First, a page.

phase, also, the nurse attempts to determine exactly what help is needed by the patient.
The second phase, the identification phase, is the process of developing a relationship between the nurse and the patient. In this phase, the nurse helps the patient to explore her or his feelings so that the patient can develop a better understanding of the problems he or she is confronting. Through this process, the patient may be able to reorient her or his feelings so that the positive aspects of the patient's personality may be strengthened. This phase is called the identification phase because the patient identifies with the nurse who is providing guidance and help to the patient.
The exploitation phase of the nurse-patient relationship is a time in which new goals for the patient are derived by the patient (with the guidance of the nurse), and in which the power in the nurse-patient relationship shifts from the nurse to the patient. The patient gains this power by deferring gratification during the period in which the new goals for the patient are being pursued and (hopefully) attained (Peplau, 1952, pp. 37-39).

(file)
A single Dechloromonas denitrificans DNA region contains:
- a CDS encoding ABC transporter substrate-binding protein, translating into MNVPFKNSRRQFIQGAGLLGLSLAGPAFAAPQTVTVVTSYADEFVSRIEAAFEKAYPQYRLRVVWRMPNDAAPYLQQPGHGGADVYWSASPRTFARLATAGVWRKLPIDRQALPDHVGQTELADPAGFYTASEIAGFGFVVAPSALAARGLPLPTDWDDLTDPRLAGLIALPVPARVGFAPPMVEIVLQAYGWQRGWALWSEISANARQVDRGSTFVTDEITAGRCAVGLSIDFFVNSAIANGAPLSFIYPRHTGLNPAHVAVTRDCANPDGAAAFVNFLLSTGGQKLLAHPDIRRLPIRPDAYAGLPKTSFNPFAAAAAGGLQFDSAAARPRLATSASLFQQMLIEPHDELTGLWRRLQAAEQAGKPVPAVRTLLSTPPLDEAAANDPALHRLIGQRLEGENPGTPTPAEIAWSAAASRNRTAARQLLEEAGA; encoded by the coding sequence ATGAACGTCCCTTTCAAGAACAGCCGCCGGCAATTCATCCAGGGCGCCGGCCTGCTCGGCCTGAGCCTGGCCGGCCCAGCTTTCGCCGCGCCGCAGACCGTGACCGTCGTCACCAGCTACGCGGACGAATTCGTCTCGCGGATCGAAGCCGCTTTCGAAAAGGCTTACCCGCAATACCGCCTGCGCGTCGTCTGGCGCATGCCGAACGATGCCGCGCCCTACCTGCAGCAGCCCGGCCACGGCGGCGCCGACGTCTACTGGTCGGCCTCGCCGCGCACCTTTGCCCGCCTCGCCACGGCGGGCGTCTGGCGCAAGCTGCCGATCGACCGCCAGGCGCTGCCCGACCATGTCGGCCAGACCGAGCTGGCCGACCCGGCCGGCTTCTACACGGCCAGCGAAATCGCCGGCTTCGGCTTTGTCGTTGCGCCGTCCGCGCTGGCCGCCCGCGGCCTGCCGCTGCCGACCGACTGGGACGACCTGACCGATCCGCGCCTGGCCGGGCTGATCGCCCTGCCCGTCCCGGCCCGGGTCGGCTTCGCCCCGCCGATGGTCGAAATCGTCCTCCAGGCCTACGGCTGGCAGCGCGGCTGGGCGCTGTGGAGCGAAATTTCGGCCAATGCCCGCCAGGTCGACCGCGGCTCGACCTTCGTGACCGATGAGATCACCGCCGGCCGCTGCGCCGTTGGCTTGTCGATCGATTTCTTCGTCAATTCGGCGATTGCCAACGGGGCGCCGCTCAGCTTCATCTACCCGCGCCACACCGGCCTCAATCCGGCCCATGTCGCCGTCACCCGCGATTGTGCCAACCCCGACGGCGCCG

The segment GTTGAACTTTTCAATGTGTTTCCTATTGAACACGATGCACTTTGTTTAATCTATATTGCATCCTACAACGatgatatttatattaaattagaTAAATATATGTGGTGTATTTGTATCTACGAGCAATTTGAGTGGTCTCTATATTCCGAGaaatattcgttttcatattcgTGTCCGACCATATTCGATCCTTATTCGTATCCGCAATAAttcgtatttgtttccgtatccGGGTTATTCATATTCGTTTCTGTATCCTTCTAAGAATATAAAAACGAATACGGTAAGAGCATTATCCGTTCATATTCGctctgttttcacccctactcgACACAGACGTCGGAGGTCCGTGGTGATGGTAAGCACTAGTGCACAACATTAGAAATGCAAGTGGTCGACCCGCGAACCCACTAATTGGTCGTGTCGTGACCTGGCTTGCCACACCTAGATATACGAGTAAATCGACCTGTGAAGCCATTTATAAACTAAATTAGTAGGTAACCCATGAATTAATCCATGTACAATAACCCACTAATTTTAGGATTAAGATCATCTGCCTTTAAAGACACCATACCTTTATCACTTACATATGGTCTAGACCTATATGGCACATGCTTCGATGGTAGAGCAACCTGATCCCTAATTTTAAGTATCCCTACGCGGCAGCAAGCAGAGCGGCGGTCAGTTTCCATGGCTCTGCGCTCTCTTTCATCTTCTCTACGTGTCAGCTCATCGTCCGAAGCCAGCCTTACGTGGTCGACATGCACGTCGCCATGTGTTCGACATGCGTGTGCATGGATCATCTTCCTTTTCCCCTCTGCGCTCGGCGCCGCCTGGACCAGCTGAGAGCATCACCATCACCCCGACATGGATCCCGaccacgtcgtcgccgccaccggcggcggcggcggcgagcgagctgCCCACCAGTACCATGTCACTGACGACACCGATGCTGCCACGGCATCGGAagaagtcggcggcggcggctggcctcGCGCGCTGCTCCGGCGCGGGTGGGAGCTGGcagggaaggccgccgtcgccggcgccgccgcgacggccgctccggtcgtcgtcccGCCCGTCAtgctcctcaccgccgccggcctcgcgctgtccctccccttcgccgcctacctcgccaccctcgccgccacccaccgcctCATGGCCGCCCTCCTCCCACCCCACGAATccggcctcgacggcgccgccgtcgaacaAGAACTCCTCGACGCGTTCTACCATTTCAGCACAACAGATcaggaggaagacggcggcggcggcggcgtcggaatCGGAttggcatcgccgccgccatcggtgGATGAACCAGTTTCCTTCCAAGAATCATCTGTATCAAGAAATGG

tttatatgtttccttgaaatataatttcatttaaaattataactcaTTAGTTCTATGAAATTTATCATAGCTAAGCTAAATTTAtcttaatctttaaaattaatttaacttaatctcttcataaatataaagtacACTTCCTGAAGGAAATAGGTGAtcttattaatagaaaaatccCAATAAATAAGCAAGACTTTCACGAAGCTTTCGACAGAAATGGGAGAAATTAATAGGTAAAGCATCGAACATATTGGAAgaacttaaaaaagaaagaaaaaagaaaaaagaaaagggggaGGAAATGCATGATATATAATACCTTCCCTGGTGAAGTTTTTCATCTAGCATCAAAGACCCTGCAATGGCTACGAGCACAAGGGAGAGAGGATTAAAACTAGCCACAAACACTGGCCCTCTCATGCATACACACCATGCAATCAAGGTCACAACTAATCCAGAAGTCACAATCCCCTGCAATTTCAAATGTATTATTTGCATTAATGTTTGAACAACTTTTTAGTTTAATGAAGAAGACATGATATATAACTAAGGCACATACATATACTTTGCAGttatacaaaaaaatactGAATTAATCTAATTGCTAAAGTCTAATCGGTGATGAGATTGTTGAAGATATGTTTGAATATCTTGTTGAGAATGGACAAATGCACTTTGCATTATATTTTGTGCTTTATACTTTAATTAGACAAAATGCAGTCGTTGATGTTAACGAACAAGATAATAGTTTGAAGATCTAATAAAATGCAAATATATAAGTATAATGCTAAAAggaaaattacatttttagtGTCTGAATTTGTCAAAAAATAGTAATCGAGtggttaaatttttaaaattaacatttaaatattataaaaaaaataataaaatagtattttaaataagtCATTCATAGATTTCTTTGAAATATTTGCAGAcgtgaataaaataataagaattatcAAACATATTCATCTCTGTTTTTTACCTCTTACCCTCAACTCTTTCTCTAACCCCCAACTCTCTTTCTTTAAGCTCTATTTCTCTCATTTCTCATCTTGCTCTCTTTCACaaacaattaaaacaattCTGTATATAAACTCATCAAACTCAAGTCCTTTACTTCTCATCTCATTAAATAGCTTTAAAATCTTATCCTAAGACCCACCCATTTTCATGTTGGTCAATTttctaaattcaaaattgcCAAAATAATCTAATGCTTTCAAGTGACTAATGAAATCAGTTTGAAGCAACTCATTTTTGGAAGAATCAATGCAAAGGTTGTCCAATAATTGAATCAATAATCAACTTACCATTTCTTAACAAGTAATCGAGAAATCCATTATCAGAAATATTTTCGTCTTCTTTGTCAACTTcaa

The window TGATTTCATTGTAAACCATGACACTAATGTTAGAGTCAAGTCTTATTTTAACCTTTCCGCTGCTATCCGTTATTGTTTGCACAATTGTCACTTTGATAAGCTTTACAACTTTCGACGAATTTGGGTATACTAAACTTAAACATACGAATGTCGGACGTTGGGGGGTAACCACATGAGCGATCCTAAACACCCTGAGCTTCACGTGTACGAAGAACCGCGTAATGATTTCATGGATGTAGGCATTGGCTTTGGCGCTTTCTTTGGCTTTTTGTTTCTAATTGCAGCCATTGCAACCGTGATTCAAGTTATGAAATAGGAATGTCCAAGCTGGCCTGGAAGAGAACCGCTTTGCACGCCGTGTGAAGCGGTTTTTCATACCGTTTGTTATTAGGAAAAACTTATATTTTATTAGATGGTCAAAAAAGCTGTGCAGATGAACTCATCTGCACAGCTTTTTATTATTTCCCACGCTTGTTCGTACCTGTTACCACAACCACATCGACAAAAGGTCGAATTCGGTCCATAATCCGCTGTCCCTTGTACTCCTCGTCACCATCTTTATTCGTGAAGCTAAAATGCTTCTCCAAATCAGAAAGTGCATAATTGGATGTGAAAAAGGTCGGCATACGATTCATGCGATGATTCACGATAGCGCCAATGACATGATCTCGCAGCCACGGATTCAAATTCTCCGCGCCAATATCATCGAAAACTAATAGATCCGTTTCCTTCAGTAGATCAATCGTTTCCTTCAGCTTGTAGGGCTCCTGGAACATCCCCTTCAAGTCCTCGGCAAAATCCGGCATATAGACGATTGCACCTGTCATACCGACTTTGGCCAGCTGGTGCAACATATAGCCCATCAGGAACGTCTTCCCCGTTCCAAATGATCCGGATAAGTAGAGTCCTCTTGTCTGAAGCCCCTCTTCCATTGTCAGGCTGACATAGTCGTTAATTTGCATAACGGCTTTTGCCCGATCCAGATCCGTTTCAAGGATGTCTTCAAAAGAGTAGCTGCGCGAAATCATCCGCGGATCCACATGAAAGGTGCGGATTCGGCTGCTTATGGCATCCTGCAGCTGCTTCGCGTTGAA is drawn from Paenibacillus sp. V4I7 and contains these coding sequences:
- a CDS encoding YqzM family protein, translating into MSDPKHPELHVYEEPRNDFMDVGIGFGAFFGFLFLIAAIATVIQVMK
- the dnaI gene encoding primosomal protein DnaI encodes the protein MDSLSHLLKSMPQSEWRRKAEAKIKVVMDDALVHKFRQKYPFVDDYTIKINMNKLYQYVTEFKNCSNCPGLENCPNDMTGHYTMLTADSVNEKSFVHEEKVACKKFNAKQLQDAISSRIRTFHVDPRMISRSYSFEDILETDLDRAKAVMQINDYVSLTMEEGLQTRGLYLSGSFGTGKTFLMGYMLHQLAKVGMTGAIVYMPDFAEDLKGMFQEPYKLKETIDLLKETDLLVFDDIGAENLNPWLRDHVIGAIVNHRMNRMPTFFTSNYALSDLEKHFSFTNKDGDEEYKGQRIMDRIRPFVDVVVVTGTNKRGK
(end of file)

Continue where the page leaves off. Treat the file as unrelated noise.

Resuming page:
The fourth and last phase of the nurse-patient relationship, the resolution phase, is one in which the patient frees herself or himself from a strong identification with the nurse. In the resolution phase, full power in the nurse-patient relationship has passed to the patient, who now controls her or his own actions. In this phase, also, the new goals that the patient derived in the identification phase are fully adopted by the patient, who discards her or his old goals (Peplau, 1952, pp. 39-41).
In progressing through the four phases of the nurse-patient relationship in the psychodynamic nursing model, the nurse must play six separate roles. The first of these roles is the role of the stranger. In this role, the nurse accords the patient the same courtesy that typically would be accorded by an individual to an...